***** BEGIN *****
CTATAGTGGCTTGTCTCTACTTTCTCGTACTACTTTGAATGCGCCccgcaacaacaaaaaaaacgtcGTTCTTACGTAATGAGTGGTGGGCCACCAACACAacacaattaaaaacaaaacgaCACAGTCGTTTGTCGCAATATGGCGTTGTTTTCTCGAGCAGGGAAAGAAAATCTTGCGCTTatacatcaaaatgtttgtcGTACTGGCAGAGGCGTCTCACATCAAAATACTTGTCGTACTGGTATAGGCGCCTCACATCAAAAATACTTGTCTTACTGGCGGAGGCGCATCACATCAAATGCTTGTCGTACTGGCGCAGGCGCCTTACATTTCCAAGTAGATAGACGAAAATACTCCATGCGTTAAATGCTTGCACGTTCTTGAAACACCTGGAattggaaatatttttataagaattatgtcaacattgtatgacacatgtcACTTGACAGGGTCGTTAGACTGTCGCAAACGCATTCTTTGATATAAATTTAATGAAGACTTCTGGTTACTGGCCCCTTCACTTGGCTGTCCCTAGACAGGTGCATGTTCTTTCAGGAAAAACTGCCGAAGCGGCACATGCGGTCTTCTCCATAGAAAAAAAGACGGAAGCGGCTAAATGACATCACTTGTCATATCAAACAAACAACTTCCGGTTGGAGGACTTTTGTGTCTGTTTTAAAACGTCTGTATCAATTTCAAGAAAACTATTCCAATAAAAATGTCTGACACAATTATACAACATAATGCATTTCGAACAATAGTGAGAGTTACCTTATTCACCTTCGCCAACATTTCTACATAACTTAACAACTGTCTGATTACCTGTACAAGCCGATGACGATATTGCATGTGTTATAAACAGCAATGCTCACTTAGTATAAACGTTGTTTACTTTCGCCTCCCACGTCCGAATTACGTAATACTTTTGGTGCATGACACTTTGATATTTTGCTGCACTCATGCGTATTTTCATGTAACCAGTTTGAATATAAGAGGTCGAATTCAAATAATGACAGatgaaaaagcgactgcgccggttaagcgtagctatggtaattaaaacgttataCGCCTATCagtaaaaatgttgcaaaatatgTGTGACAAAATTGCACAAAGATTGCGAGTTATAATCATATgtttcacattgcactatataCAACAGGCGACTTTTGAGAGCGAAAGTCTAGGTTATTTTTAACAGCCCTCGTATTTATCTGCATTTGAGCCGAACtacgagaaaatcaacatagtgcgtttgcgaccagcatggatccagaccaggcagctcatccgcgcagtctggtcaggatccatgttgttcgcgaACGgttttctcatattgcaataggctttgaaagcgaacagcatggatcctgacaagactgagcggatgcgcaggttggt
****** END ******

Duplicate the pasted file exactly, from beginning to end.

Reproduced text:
CTATAGTGGCTTGTCTCTACTTTCTCGTACTACTTTGAATGCGCCccgcaacaacaaaaaaaacgtcGTTCTTACGTAATGAGTGGTGGGCCACCAACACAacacaattaaaaacaaaacgaCACAGTCGTTTGTCGCAATATGGCGTTGTTTTCTCGAGCAGGGAAAGAAAATCTTGCGCTTatacatcaaaatgtttgtcGTACTGGCAGAGGCGTCTCACATCAAAATACTTGTCGTACTGGTATAGGCGCCTCACATCAAAAATACTTGTCTTACTGGCGGAGGCGCATCACATCAAATGCTTGTCGTACTGGCGCAGGCGCCTTACATTTCCAAGTAGATAGACGAAAATACTCCATGCGTTAAATGCTTGCACGTTCTTGAAACACCTGGAattggaaatatttttataagaattatgtcaacattgtatgacacatgtcACTTGACAGGGTCGTTAGACTGTCGCAAACGCATTCTTTGATATAAATTTAATGAAGACTTCTGGTTACTGGCCCCTTCACTTGGCTGTCCCTAGACAGGTGCATGTTCTTTCAGGAAAAACTGCCGAAGCGGCACATGCGGTCTTCTCCATAGAAAAAAAGACGGAAGCGGCTAAATGACATCACTTGTCATATCAAACAAACAACTTCCGGTTGGAGGACTTTTGTGTCTGTTTTAAAACGTCTGTATCAATTTCAAGAAAACTATTCCAATAAAAATGTCTGACACAATTATACAACATAATGCATTTCGAACAATAGTGAGAGTTACCTTATTCACCTTCGCCAACATTTCTACATAACTTAACAACTGTCTGATTACCTGTACAAGCCGATGACGATATTGCATGTGTTATAAACAGCAATGCTCACTTAGTATAAACGTTGTTTACTTTCGCCTCCCACGTCCGAATTACGTAATACTTTTGGTGCATGACACTTTGATATTTTGCTGCACTCATGCGTATTTTCATGTAACCAGTTTGAATATAAGAGGTCGAATTCAAATAATGACAGatgaaaaagcgactgcgccggttaagcgtagctatggtaattaaaacgttataCGCCTATCagtaaaaatgttgcaaaatatgTGTGACAAAATTGCACAAAGATTGCGAGTTATAATCATATgtttcacattgcactatataCAACAGGCGACTTTTGAGAGCGAAAGTCTAGGTTATTTTTAACAGCCCTCGTATTTATCTGCATTTGAGCCGAACtacgagaaaatcaacatagtgcgtttgcgaccagcatggatccagaccaggcagctcatccgcgcagtctggtcaggatccatgttgttcgcgaACGgttttctcatattgcaataggctttgaaagcgaacagcatggatcctgacaagactgagcggatgcgcaggttggt